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First post and IT'S AUTOMATED

ariskycode profile image Abdul Rahim Shaikh ・7 min read

Do you prefer writing your blogs in a IDE/notepad rather than a website where you can open youtube in the next tab and spend a millenia procrastinating?

Well now you can... You could have for a while, but now for sure.

Credits to Maxime who created the dev-to-git tool that takes your markdown files and publishes them in dev.to and Bram Borggreve for creating a tutorial using Github Actions.

How to do it

Step 1 - DEV.TO API Key

Log in to your dev.to account, go into settings. You will find a DEV API Keys section under the Account tab. Give it a description if you want to, it's nice to know what you used it for if you have multiple keys. Click on Generate to generate your key.

Generate DEV.TO API Key by giving a description and clicking on the Generate button

When generated, the key will show up under active keys dropdown and will have a set of random characters with it. This is your token that you can use to access any of the dev.to API.

Generated DEV.TO API Key

We will be needing this key when we set up the Github Actions workflow.

Step 2 - Create your Github Repository

Here, it is all upto you. You want to create a repo for each blog post or a mono repo with all dev.to blog posts. You can start from scratch and add a package.json and a workflow yaml or you can use Maxime's dev.to template. The template is really helpful if you don't want to spend time setting things up. You can simply clone it and start writing. Maxime's template works for Travis CI so, we will start from scratch this time and refer to beeman's blog for github actions.

Create an empty repository.
Add the following package.json for setting up dependencies.

{
  "name": "dev.to",
  "repository": {
    "type": "git",
    "url": "https://github.com/ariskycode/dev.to-blogs.git"
  },
  "scripts": {
    "prettier": "prettier",
    "embedme": "embedme blog-posts/**/*.md",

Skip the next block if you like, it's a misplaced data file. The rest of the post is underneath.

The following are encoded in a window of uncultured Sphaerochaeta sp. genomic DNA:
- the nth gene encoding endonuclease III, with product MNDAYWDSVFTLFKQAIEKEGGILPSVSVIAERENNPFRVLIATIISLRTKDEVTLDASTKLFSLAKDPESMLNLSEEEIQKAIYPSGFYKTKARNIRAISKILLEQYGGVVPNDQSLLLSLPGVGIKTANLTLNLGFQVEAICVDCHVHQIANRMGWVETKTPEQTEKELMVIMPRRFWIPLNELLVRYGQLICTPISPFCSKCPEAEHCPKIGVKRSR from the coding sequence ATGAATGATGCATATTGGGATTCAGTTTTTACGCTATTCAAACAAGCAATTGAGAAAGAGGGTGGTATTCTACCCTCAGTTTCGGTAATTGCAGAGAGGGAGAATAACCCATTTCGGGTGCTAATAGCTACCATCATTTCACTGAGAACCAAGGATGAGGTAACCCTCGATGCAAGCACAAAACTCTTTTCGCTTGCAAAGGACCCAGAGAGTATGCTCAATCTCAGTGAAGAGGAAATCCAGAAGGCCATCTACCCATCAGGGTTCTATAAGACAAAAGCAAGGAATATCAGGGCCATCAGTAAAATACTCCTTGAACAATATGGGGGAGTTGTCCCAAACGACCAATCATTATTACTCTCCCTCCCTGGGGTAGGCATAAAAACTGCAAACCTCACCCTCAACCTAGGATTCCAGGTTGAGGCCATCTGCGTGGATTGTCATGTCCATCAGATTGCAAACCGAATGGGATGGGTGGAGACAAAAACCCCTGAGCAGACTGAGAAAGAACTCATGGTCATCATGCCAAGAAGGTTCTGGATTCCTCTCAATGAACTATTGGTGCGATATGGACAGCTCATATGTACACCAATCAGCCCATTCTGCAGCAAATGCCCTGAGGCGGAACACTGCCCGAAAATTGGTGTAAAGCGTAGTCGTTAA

"prettier:base": "yarn run prettier \"**/*.{js,json,scss,md,ts,html,component.html}\"",
    "prettier:write": "yarn run prettier:base --write",
    "prettier:check": "yarn run prettier:base --list-different",
    "embedme:check": "yarn run embedme --verify",
    "embedme:write": "yarn run embedme",
    "dev-to-git": "dev-to-git"
  },
  "dependencies": {
    "dev-to-git": "1.1.0",
    "embedme": "1.11.0",
    "prettier": "1.18.2",
    "yarn": "^1.22.10"
  }
}
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You would now need to create a dev-to-git.json file in the root directory of your repository. The dev-to-git tool would be using this file to publish your blogs.
It is a simple array to hold all the blogs you want and each json object has two fields: id and relativePathToArticle. We will see how to retrieve this id when we create our first blog post.

[
  {
    "id": 502153,
    "relativePathToArticle": "./blog-posts/first-post-and-its-automated/first-post-and-its-automated.md"
  }
]
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We have used two dependencies; prettier and embedme. Prettier is for linting and can automatically fix issues in your repo. Embedme is used for embedding source code snippets into readmes, you simply provide the path and run embedme.
So before we push anything we can run yarn run prettier:check to check for linting issues and automatically fix them with yarn run prettier:write and run embedme yarn run embedme:verify to check if all paths are correct and yarn run embedme to create the embeded readme.

We will be adding these commands to the workflow so that builds would break if anything is out of place and nothing incorrect is published.

We are ready with the basic repository setup, now on blog writing.

Step 3 - Add your first automated post

Now to create your first post. Currently Maxime and Bram are working automating creation of new posts, so you would have to create one manually.

Login to your dev.to account. Click on Write Post button in the nav bar. You would only need to create a draft, so add a title and click on save draft.
Once your draft is saved, an id would be generated from dev.to for your post. We would be using this id as a reference to this post.
To retrieve the id, you can run the following command in your browser console.

+$("div[data-article-id]").getAttribute("data-article-id");
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You can use this id and add it to dev-to-git.json.